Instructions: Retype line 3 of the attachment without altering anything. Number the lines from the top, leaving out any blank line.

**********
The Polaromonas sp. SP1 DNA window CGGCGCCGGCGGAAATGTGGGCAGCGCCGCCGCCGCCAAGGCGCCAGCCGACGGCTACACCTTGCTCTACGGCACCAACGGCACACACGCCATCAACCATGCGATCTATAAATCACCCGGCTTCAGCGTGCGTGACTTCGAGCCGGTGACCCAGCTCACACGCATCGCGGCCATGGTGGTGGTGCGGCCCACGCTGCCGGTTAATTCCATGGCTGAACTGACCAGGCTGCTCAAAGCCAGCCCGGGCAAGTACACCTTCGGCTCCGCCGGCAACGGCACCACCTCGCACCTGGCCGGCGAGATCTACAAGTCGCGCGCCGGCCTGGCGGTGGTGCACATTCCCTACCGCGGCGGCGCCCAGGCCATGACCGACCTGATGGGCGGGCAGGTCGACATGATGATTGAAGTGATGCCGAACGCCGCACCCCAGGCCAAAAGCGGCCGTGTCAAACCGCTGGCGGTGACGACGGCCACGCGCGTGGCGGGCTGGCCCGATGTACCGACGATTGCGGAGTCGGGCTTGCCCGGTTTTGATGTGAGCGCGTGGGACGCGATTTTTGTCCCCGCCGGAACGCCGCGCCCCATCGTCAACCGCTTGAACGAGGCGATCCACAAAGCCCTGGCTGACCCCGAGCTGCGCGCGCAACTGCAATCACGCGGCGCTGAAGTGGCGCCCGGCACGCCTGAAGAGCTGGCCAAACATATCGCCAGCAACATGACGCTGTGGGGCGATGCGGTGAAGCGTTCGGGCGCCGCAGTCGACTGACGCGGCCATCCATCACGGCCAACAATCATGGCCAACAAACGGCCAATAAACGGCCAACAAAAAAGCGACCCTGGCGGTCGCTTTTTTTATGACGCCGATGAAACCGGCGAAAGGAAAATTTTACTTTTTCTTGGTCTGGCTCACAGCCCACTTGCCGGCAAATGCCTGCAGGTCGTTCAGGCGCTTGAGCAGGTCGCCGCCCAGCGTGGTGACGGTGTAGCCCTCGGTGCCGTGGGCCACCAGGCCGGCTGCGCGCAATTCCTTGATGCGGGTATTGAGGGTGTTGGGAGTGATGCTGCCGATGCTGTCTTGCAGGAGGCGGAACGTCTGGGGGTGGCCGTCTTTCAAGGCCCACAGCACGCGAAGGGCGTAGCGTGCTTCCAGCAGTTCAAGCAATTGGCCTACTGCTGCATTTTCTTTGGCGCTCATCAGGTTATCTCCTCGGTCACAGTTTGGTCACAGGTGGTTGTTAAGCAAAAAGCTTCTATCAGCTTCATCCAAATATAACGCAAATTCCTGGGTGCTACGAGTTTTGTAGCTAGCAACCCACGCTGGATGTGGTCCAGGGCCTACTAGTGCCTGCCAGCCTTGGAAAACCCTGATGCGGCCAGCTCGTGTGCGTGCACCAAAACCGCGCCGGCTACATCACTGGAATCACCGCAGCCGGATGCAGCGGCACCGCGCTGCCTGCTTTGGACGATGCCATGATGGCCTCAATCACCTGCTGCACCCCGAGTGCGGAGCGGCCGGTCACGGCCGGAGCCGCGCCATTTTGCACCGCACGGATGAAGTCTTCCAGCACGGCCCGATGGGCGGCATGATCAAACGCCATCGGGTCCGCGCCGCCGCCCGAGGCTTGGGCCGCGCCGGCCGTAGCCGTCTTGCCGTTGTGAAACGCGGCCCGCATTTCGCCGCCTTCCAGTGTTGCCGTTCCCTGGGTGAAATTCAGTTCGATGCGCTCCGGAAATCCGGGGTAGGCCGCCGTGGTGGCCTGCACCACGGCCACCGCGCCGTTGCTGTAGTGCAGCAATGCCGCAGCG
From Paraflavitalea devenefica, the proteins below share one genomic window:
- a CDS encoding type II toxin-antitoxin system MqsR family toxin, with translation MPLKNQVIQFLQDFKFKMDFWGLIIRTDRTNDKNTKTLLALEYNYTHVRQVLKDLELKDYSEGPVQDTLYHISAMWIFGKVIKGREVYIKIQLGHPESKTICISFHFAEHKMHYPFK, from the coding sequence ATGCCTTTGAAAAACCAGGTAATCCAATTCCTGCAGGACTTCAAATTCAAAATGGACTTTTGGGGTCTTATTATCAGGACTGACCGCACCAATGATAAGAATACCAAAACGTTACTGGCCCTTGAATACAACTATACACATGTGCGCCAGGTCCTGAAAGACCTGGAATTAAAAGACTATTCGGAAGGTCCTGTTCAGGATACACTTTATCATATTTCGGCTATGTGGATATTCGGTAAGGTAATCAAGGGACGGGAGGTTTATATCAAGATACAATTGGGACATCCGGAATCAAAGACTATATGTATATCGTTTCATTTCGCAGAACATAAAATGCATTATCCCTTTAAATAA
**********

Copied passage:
- a CDS encoding type II toxin-antitoxin system MqsR family toxin, with translation MPLKNQVIQFLQDFKFKMDFWGLIIRTDRTNDKNTKTLLALEYNYTHVRQVLKDLELKDYSEGPVQDTLYHISAMWIFGKVIKGREVYIKIQLGHPESKTICISFHFAEHKMHYPFK, from the coding sequence ATGCCTTTGAAAAACCAGGTAATCCAATTCCTGCAGGACTTCAAATTCAAAATGGACTTTTGGGGTCTTATTATCAGGACTGACCGCACCAATGATAAGAATACCAAAACGTTACTGGCCCTTGAATACAACTATACACATGTGCGCCAGGTCCTGAAAGACCTGGAATTAAAAGACTATTCGGAAGGTCCTGTTCAGGATACACTTTATCATATTTCGGCTATGTGGATATTCGGTAAGGTAATCAAGGGACGGGAGGTTTATATCAAGATACAATTGGGACATCCGGAATCAAAGACTATATGTATATCGTTTCATTTCGCAGAACATAAAATGCATTATCCCTTTAAATAA